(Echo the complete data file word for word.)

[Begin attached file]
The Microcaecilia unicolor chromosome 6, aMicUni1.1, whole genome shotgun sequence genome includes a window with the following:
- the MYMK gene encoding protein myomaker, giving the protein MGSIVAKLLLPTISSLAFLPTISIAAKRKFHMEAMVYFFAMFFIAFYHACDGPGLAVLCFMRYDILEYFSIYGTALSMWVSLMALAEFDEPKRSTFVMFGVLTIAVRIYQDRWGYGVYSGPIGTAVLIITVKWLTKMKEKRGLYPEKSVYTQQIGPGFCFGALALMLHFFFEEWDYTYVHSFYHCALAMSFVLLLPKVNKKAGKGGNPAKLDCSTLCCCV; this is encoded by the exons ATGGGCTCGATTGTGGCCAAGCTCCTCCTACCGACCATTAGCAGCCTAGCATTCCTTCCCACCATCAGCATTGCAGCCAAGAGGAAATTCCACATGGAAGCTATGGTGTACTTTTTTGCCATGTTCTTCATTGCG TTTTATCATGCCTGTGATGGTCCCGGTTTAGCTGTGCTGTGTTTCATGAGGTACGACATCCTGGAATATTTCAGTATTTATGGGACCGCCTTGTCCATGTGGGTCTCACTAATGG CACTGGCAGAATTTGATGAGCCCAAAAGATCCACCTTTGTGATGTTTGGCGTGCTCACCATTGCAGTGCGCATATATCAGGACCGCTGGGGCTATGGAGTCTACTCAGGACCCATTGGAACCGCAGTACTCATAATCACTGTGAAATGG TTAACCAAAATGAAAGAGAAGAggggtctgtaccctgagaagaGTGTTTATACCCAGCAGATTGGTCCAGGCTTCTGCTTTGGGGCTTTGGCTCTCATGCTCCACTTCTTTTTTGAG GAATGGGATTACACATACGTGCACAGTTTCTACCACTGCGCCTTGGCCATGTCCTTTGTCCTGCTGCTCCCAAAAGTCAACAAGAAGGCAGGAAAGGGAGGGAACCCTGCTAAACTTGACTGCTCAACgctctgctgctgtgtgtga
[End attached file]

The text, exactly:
The Microcaecilia unicolor chromosome 6, aMicUni1.1, whole genome shotgun sequence genome includes a window with the following:
- the MYMK gene encoding protein myomaker, giving the protein MGSIVAKLLLPTISSLAFLPTISIAAKRKFHMEAMVYFFAMFFIAFYHACDGPGLAVLCFMRYDILEYFSIYGTALSMWVSLMALAEFDEPKRSTFVMFGVLTIAVRIYQDRWGYGVYSGPIGTAVLIITVKWLTKMKEKRGLYPEKSVYTQQIGPGFCFGALALMLHFFFEEWDYTYVHSFYHCALAMSFVLLLPKVNKKAGKGGNPAKLDCSTLCCCV; this is encoded by the exons ATGGGCTCGATTGTGGCCAAGCTCCTCCTACCGACCATTAGCAGCCTAGCATTCCTTCCCACCATCAGCATTGCAGCCAAGAGGAAATTCCACATGGAAGCTATGGTGTACTTTTTTGCCATGTTCTTCATTGCG TTTTATCATGCCTGTGATGGTCCCGGTTTAGCTGTGCTGTGTTTCATGAGGTACGACATCCTGGAATATTTCAGTATTTATGGGACCGCCTTGTCCATGTGGGTCTCACTAATGG CACTGGCAGAATTTGATGAGCCCAAAAGATCCACCTTTGTGATGTTTGGCGTGCTCACCATTGCAGTGCGCATATATCAGGACCGCTGGGGCTATGGAGTCTACTCAGGACCCATTGGAACCGCAGTACTCATAATCACTGTGAAATGG TTAACCAAAATGAAAGAGAAGAggggtctgtaccctgagaagaGTGTTTATACCCAGCAGATTGGTCCAGGCTTCTGCTTTGGGGCTTTGGCTCTCATGCTCCACTTCTTTTTTGAG GAATGGGATTACACATACGTGCACAGTTTCTACCACTGCGCCTTGGCCATGTCCTTTGTCCTGCTGCTCCCAAAAGTCAACAAGAAGGCAGGAAAGGGAGGGAACCCTGCTAAACTTGACTGCTCAACgctctgctgctgtgtgtga